You know how we’ve all heard “Don’t swim right after you eat” and other phrases like that? Some of us are skeptical, but there are safety reasons behind it—such as cramps which could cause you to drown. In concealed carry, there are the same cautionary phrases, some of which are even laws prohibiting certain actions while carrying—all of which to keep you and others safe. The first on this list is one of the latter. There are five big NO-NO’s that don’t mix, and shouldn’t, with concealed carry.
If you’re a veteran of CC, then you already know it is prohibited by law to drink while concealed carrying. In fact, in some states (and even divided again by jurisdiction) that it is illegal to carry a weapon into an establishment that serves/sells alcohol. Insert my plug about staying up to date on your states’ laws. I understand that some days you need to stop into your favorite establishment and drink a beer, occasionally. But if you drink, you shouldn’t be driving or carrying.
2. Judgement and Motor Skill Inhibiting Prescription Drugs
Your best bet is to check the bottle and even some of the side-effects of certain prescriptions. If the bottle reads “do not operate heavy machinery or drive” or “may cause dizziness” then you shouldn’t be carrying. Really, if you can’t drive your car, you don’t need to be carrying either.
While I just discussed prescription medications, here I’m meaning drugs like marijuana, meth, heroin, and etc. Hear me out before you jump on me for lumping marijuana in with the other dangerous drugs in that list. I understand that marijuana is moving (on a state by state level) out of the Schedule I drug circle, but it can alter motor skills (and the others impair judgement). If you have a medical need for marijuana, understand that in a self-defense situation it can make your reflexes sluggish.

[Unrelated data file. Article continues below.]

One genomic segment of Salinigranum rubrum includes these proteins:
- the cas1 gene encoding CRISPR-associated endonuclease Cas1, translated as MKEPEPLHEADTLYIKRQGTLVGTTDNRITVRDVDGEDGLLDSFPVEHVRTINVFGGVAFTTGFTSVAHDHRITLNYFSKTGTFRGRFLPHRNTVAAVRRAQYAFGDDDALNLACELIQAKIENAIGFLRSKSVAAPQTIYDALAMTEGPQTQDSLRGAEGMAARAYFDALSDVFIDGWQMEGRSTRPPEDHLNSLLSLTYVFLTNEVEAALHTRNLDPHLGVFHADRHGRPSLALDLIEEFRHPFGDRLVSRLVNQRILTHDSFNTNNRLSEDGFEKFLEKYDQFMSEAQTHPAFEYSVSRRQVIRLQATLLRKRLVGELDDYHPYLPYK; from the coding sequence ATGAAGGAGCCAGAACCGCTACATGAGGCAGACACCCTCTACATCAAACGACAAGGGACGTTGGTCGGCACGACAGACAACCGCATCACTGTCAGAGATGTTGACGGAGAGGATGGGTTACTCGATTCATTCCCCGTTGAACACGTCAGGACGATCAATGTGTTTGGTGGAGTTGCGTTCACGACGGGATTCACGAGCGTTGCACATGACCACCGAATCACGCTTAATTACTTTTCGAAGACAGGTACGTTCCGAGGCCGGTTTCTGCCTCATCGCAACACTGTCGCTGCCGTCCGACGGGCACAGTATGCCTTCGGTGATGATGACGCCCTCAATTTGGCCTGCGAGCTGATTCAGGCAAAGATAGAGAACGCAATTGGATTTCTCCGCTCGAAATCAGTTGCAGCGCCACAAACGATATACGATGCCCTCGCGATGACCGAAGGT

After about 48 hours without sleep, the mind and the body behave differently. Lack of sleep (all of you parents know this about your children after accidentally not putting them down for that afternoon nap) can cause irritability, drowsiness, altered judgement; then paranoia slow motor skills and sometimes even hallucinations.
5. Severe Emotional Distress
We all have times in our lives—the loss of loved ones, loss of a job, personal crises, heavy work-loads in school or career, illness—that are just too much. In these times, it’s important to take some time to process, rest, and take care of ourselves. Sometimes adding the responsibility of carrying concealed can amplify that distress. Don’t. Go to the doctor, talk to a professional, take time to heal, then when you’re ready—carry on.
As a handy rule, if it (whatever that is) impairs your judgement, reflexes and/or motor skills, then don’t mix it with concealed carry. Stay safe and stay armed, my friends.
Was there another no-no that I forgot to include in this list? Let me know in the comments.